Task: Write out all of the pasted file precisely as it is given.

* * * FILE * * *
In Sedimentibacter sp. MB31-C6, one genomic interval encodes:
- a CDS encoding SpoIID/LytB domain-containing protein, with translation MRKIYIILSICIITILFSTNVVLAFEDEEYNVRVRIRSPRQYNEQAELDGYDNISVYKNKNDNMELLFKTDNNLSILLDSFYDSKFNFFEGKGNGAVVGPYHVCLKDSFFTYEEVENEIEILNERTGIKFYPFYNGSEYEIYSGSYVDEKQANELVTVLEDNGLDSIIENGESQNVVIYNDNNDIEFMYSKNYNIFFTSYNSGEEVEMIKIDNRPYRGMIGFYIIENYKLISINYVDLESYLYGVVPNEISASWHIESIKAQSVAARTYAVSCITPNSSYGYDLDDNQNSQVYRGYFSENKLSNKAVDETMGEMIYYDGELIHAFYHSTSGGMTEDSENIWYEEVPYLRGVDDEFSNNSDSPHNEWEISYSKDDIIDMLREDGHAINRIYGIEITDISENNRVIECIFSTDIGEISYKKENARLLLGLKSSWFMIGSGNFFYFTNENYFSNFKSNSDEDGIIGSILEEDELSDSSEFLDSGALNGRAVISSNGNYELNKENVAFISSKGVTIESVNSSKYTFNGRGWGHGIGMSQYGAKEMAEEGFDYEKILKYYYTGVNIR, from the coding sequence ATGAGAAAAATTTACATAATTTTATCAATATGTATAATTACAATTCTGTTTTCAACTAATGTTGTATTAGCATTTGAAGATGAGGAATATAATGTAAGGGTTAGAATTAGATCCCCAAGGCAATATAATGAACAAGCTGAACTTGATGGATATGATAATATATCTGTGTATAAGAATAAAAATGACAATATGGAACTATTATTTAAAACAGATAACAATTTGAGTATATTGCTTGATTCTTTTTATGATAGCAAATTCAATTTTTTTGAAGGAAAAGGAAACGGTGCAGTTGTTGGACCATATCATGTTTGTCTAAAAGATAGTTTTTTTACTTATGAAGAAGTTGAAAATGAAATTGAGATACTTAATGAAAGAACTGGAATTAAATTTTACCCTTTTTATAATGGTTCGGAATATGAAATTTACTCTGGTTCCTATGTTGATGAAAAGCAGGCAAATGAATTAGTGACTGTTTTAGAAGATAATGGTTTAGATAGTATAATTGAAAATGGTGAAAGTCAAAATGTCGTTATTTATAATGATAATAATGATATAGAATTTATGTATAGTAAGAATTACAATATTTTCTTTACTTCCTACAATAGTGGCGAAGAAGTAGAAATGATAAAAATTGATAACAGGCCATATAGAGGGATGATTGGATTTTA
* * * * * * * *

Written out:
In Sedimentibacter sp. MB31-C6, one genomic interval encodes:
- a CDS encoding SpoIID/LytB domain-containing protein, with translation MRKIYIILSICIITILFSTNVVLAFEDEEYNVRVRIRSPRQYNEQAELDGYDNISVYKNKNDNMELLFKTDNNLSILLDSFYDSKFNFFEGKGNGAVVGPYHVCLKDSFFTYEEVENEIEILNERTGIKFYPFYNGSEYEIYSGSYVDEKQANELVTVLEDNGLDSIIENGESQNVVIYNDNNDIEFMYSKNYNIFFTSYNSGEEVEMIKIDNRPYRGMIGFYIIENYKLISINYVDLESYLYGVVPNEISASWHIESIKAQSVAARTYAVSCITPNSSYGYDLDDNQNSQVYRGYFSENKLSNKAVDETMGEMIYYDGELIHAFYHSTSGGMTEDSENIWYEEVPYLRGVDDEFSNNSDSPHNEWEISYSKDDIIDMLREDGHAINRIYGIEITDISENNRVIECIFSTDIGEISYKKENARLLLGLKSSWFMIGSGNFFYFTNENYFSNFKSNSDEDGIIGSILEEDELSDSSEFLDSGALNGRAVISSNGNYELNKENVAFISSKGVTIESVNSSKYTFNGRGWGHGIGMSQYGAKEMAEEGFDYEKILKYYYTGVNIR, from the coding sequence ATGAGAAAAATTTACATAATTTTATCAATATGTATAATTACAATTCTGTTTTCAACTAATGTTGTATTAGCATTTGAAGATGAGGAATATAATGTAAGGGTTAGAATTAGATCCCCAAGGCAATATAATGAACAAGCTGAACTTGATGGATATGATAATATATCTGTGTATAAGAATAAAAATGACAATATGGAACTATTATTTAAAACAGATAACAATTTGAGTATATTGCTTGATTCTTTTTATGATAGCAAATTCAATTTTTTTGAAGGAAAAGGAAACGGTGCAGTTGTTGGACCATATCATGTTTGTCTAAAAGATAGTTTTTTTACTTATGAAGAAGTTGAAAATGAAATTGAGATACTTAATGAAAGAACTGGAATTAAATTTTACCCTTTTTATAATGGTTCGGAATATGAAATTTACTCTGGTTCCTATGTTGATGAAAAGCAGGCAAATGAATTAGTGACTGTTTTAGAAGATAATGGTTTAGATAGTATAATTGAAAATGGTGAAAGTCAAAATGTCGTTATTTATAATGATAATAATGATATAGAATTTATGTATAGTAAGAATTACAATATTTTCTTTACTTCCTACAATAGTGGCGAAGAAGTAGAAATGATAAAAATTGATAACAGGCCATATAGAGGGATGATTGGATTTTA